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Frequently Asked Questions on the ISTScholar PhD program.

The following is a list of frequently asked questions on the PhD program at IST Austria. If you’re interested in applying, see also the FAQ on Admissions.


The PhD Program FAQ
  • What is a rotation?

    A rotation is a period in which students spend time in a research group (a different one for each rotation period) performing a research project.

    It is on the basis of this experience that students can choose to affiliate with a research group. It is also an excellent opportunity for students to learn to think across disciplines and build up cross-disciplinary skillsets.

    Students are required to do at least three rotations with three different research groups. For more information, have a look at our PhD program requirements page.

  • How do I find a supervisor?

    A supervisor guides a student throughout Phase II of the PhD studies, when the student performs research towards their thesis.

    Since it is quite a commitment to do a PhD and work towards a thesis, it is important that the student’s research interests and skills match those of the PhD supervisor.

    At IST Austria, the PhD program is set up in such way that students can do rotations with at least three different research groups, before they decide who their supervisor is going to be. This way, students experience what it is like to perform research in the respective research groups, and can make a more informed decision, while learning useful cross-disciplinary skills along the way.

    If you’re thinking about applying for a PhD at IST, a good starting point would be to explore the different research topics that our faculty specialize in and think of whether you’d like to join any of the research groups to do a PhD in.

  • What if I already know who I want as my supervisor?

    At IST Austria, students apply to the PhD program, rather than to individual research groups, and only decide on the thesis supervisor at the end of the first year.

    Our experience is that even those students who already have a clear idea of whom they want to work with greatly benefit from the rotation process. In some cases rotations confirm a student’s original choice, and in other cases rotations open up new horizons or help catalyze collaborations. In all cases, rotations help ensure a good fit between the student and their thesis supervisor—one of the key requirements for a successful PhD experience.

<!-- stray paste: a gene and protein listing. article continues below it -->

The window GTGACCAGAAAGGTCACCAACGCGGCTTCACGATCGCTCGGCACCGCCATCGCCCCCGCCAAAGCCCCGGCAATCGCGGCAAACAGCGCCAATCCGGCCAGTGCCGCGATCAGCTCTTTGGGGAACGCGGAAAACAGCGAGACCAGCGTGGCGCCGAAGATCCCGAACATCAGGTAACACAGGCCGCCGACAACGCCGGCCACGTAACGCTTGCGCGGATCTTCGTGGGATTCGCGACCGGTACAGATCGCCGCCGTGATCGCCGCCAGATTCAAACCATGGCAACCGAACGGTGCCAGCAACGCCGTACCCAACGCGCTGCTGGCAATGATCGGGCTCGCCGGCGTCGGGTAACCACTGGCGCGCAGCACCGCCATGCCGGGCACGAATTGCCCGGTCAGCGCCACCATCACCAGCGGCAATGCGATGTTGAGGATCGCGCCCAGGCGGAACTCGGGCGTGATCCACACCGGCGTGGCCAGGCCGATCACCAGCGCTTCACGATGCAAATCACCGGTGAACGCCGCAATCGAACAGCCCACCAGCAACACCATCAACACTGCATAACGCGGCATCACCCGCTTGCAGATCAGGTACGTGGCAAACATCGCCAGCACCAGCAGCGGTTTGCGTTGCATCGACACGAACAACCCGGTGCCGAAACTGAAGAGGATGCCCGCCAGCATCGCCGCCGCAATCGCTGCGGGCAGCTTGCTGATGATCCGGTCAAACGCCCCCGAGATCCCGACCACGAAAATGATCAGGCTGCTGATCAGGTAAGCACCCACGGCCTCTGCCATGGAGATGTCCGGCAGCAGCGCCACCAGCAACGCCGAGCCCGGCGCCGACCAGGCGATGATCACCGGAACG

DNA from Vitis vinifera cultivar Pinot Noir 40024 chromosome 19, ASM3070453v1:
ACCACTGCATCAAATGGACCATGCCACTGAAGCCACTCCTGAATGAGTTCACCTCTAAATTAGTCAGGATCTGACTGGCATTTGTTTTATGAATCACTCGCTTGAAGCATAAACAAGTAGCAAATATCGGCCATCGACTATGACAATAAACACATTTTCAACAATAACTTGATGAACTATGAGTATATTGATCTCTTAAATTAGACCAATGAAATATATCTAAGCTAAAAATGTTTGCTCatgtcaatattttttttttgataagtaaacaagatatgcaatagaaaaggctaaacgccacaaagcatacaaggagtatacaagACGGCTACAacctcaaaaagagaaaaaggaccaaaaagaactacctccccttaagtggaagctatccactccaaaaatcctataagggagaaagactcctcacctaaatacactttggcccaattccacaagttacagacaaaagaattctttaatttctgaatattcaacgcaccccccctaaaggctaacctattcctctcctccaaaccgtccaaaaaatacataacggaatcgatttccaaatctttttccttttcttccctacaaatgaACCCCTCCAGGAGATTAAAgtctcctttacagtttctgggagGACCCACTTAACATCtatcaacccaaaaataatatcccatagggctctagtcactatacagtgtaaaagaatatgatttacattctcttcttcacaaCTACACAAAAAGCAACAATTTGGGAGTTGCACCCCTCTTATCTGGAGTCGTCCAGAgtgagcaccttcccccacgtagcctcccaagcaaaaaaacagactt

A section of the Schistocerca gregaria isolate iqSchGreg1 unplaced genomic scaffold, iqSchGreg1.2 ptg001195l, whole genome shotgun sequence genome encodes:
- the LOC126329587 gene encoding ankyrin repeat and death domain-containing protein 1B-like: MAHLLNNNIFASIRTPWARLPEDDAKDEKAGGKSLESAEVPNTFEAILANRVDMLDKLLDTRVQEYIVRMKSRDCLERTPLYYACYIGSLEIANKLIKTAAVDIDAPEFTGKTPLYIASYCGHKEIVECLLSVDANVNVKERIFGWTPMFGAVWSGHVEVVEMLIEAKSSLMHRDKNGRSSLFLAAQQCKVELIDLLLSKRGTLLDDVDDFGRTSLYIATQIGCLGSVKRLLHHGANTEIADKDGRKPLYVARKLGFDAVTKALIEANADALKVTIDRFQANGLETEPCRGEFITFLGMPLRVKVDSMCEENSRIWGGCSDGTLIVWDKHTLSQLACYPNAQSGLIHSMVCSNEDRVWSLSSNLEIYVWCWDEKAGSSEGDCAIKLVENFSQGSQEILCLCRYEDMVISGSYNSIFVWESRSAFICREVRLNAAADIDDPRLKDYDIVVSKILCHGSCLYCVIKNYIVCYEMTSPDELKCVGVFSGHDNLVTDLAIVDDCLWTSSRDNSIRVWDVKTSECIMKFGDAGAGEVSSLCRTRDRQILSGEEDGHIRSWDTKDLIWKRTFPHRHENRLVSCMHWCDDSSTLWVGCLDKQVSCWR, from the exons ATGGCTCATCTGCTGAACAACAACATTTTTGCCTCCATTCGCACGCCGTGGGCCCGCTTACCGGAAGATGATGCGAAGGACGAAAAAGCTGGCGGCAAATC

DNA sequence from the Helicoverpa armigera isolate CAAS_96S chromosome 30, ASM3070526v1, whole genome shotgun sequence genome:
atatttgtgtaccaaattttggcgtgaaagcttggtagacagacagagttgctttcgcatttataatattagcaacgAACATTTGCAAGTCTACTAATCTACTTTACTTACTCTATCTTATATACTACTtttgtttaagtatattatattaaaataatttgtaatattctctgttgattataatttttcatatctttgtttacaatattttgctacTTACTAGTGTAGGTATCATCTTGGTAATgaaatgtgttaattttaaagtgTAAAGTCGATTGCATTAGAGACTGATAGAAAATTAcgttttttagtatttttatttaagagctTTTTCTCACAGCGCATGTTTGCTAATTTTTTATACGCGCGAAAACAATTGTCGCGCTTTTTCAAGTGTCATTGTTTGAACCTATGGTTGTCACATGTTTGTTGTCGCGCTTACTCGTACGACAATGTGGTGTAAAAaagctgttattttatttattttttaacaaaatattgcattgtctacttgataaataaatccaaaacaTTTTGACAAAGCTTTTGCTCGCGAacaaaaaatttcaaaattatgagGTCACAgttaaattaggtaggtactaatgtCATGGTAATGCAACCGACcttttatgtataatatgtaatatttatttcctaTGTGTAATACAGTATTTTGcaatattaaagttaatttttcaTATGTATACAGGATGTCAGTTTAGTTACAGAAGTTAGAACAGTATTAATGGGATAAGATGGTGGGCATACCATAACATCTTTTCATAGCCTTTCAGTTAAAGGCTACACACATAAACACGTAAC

• What is a qualifying exam?

    A qualifying exam is an exam which students need to pass in order to transition from Phase I to Phase II of the PhD studies.

    In preparation, students need to appoint a thesis committee, prepare a research proposal, and a reading list. The qualifying exam trains students to establish a road map for their own independent research project, a first step to becoming an independent scientist.

  • What is a thesis defense?

    A thesis defense is the final examination that decides whether a PhD student can successfully obtain a PhD degree. The thesis committee is the same as that for the qualifying exam.

    After a student passes the thesis defense and submits the final copy of their PhD thesis, they will be awarded a PhD.

  • Why does the PhD consist of two phases?

    At IST Austria, our mission is to equip students with the technical know-how and skills to communicate and perform research across disciplines. This interdisciplinary spirit is fundamental to the excellence of scientific research conducted at IST Austria. The PhD program at IST Austria is therefore designed with both breadth and depth of scope in mind.

    In Phase I, students perform rotations, which allow them to gain research experience in three different labs. On the basis of this experience, students can choose a PhD supervisor and join the respective research lab, as well as prepare a research proposal and reading list for the qualifying exam. Students also attend interdisciplinary courses, in addition to more specialized courses. This breadth of exposure helps students to gain a wide variety of skills and to identify their strengths and research interests.

    In Phase II, students focus on their chosen specialization and perform research towards their PhD thesis.

    It is through the combination of these two phases that our PhD students obtain a well-rounded scientific education, which forms a solid foundation for a future career in science, but also equips them with transferable skills beyond academia.

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